Transforming the Channel

Wannacry

Growing a successful Channel business today is a tough job for even the most seasoned entrepreneur. The industry comes with a minefield of challenges and the competition just seems to get tougher. This is the first of many articles where we take a look at some of the initiatives Comms Business is delivering in the lead up to Channel Live to enable readers to maximise their growth potential, whilst avoiding some of the major challenges being thrown at them right now.

If you have spent any time reading the mainstream news this month you will have come across some, probably several, stories of a large organisations getting hacked by cyber criminals. In the cyber-world, your personal data is the new currency and it is not a question of if, but when will you get hacked.

That may sound like a bold statement to some but when you consider the likes of Yahoo, Google, Facebook and Apple have all been attacked and had customer data stolen at one point or another then there is little hope for the rest of us.

Those are the top technology firms in the world and yet somehow cyber criminals have managed to work their way in via holes in security defences or by playing on every company’s biggest weakness, humans.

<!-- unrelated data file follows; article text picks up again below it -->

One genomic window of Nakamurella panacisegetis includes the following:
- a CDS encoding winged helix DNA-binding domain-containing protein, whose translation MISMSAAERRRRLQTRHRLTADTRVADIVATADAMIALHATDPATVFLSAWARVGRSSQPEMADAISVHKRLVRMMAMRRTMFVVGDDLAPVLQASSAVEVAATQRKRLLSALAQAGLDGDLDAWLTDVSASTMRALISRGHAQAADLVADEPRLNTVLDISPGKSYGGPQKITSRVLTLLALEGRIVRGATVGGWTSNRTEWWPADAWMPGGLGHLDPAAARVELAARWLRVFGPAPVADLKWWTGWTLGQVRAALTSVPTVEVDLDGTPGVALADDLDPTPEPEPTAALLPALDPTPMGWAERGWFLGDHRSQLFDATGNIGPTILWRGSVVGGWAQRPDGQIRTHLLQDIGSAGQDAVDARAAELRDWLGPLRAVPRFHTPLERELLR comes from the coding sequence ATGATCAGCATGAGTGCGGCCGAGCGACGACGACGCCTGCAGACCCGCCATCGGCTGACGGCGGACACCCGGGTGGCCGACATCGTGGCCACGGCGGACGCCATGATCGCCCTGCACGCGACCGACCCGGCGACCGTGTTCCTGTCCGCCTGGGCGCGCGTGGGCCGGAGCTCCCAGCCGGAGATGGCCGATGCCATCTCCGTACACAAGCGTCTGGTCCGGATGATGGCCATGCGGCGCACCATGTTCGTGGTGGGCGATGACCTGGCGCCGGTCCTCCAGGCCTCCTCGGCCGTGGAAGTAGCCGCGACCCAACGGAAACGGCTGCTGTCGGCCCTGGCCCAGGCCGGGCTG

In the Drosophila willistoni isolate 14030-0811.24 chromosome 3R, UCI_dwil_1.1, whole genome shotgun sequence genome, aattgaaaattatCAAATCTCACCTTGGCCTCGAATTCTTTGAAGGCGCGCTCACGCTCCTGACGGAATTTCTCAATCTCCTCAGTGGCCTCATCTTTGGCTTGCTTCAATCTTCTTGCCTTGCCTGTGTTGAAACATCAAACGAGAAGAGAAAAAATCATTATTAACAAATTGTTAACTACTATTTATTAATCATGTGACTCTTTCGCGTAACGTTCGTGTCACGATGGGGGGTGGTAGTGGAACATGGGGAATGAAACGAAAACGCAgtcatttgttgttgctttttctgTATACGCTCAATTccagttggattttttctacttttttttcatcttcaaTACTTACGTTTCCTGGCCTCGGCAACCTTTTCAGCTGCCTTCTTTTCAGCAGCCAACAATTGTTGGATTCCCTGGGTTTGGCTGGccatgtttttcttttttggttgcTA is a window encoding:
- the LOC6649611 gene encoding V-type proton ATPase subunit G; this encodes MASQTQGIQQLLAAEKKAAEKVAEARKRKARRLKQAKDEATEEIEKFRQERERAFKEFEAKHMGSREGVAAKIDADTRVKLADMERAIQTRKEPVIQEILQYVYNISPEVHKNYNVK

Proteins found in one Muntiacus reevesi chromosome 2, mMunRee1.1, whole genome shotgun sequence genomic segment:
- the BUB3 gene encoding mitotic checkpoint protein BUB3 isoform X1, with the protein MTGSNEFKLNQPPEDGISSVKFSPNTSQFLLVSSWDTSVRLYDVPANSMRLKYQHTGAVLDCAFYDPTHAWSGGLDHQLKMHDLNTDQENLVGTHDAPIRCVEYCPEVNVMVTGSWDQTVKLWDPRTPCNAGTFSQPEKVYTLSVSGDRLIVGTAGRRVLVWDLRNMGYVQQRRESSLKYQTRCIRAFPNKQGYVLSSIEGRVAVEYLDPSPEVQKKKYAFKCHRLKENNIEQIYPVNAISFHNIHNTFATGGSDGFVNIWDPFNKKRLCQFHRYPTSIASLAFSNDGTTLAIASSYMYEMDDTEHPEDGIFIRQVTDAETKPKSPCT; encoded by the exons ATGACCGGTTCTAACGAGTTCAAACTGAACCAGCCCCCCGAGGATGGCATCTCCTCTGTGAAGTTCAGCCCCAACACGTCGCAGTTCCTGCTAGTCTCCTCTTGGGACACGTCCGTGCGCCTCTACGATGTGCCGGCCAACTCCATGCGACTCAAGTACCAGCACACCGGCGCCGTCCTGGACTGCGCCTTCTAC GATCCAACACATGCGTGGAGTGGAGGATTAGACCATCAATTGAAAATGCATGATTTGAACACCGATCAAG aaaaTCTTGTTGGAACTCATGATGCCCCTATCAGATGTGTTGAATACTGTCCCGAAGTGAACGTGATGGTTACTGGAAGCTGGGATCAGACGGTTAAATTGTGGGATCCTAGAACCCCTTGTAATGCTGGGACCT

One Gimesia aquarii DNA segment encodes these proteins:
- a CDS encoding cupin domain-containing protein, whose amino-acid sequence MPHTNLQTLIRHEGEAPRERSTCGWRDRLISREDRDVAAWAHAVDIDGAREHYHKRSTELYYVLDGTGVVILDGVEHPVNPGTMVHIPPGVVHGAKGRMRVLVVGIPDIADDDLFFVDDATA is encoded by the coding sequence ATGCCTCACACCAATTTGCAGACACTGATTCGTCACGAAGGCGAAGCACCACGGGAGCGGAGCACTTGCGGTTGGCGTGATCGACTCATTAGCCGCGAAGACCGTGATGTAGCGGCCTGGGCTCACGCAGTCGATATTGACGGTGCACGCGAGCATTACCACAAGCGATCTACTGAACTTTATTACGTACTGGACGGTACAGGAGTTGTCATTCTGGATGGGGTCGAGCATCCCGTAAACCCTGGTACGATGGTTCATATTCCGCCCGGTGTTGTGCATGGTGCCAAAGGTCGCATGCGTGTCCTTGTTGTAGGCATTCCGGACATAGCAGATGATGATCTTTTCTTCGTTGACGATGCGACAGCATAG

Colin Tankard, Managing Director, data security company, Digital Pathways, commented on the recent global ransomware attack, dubbed WannaCry, which has infected over 200, 000 computers. He said, “It would not surprise me if other organisations were affected too but have not publicly declared it.”

“The malware was delivered through spear-fishing emails which, when opened, triggered a cyber-contagion on the internal network. Being a hybrid design it had a worm element, allowing it to spread through internal systems for maximum reach and effect. What was interesting is that the infected system’s settings were scanned to work out the user’s language, then displayed the ransom demand in the correct language for the victim.”

Language recognition? That sounds like borderline customer service! These are not your typical criminals.